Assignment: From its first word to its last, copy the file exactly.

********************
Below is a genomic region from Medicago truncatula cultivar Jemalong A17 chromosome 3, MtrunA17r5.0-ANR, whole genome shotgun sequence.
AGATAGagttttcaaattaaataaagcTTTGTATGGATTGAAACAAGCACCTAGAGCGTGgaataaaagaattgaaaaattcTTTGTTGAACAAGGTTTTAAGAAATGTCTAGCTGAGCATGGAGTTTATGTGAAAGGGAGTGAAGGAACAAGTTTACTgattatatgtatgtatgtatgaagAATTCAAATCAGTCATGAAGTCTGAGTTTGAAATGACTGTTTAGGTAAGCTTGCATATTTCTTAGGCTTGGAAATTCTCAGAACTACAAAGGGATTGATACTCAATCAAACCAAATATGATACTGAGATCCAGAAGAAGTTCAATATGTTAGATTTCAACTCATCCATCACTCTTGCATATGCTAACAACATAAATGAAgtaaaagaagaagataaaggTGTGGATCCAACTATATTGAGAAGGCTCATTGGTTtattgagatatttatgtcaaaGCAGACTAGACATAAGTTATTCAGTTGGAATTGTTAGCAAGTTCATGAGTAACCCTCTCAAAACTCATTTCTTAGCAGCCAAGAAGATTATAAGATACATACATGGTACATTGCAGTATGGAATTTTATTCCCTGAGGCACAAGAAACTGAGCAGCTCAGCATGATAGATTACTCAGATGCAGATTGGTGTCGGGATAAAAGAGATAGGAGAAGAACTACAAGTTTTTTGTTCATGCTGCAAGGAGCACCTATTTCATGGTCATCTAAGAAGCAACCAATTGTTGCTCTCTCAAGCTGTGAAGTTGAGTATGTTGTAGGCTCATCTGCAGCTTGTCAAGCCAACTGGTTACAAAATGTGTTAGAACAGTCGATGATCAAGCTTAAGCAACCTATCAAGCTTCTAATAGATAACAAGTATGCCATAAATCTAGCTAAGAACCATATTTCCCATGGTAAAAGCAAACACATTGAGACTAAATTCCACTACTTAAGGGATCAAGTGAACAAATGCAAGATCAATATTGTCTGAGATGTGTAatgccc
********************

Below is a genomic region from Medicago truncatula cultivar Jemalong A17 chromosome 3, MtrunA17r5.0-ANR, whole genome shotgun sequence.
AGATAGagttttcaaattaaataaagcTTTGTATGGATTGAAACAAGCACCTAGAGCGTGgaataaaagaattgaaaaattcTTTGTTGAACAAGGTTTTAAGAAATGTCTAGCTGAGCATGGAGTTTATGTGAAAGGGAGTGAAGGAACAAGTTTACTgattatatgtatgtatgtatgaagAATTCAAATCAGTCATGAAGTCTGAGTTTGAAATGACTGTTTAGGTAAGCTTGCATATTTCTTAGGCTTGGAAATTCTCAGAACTACAAAGGGATTGATACTCAATCAAACCAAATATGATACTGAGATCCAGAAGAAGTTCAATATGTTAGATTTCAACTCATCCATCACTCTTGCATATGCTAACAACATAAATGAAgtaaaagaagaagataaaggTGTGGATCCAACTATATTGAGAAGGCTCATTGGTTtattgagatatttatgtcaaaGCAGACTAGACATAAGTTATTCAGTTGGAATTGTTAGCAAGTTCATGAGTAACCCTCTCAAAACTCATTTCTTAGCAGCCAAGAAGATTATAAGATACATACATGGTACATTGCAGTATGGAATTTTATTCCCTGAGGCACAAGAAACTGAGCAGCTCAGCATGATAGATTACTCAGATGCAGATTGGTGTCGGGATAAAAGAGATAGGAGAAGAACTACAAGTTTTTTGTTCATGCTGCAAGGAGCACCTATTTCATGGTCATCTAAGAAGCAACCAATTGTTGCTCTCTCAAGCTGTGAAGTTGAGTATGTTGTAGGCTCATCTGCAGCTTGTCAAGCCAACTGGTTACAAAATGTGTTAGAACAGTCGATGATCAAGCTTAAGCAACCTATCAAGCTTCTAATAGATAACAAGTATGCCATAAATCTAGCTAAGAACCATATTTCCCATGGTAAAAGCAAACACATTGAGACTAAATTCCACTACTTAAGGGATCAAGTGAACAAATGCAAGATCAATATTGTCTGAGATGTGTAatgccc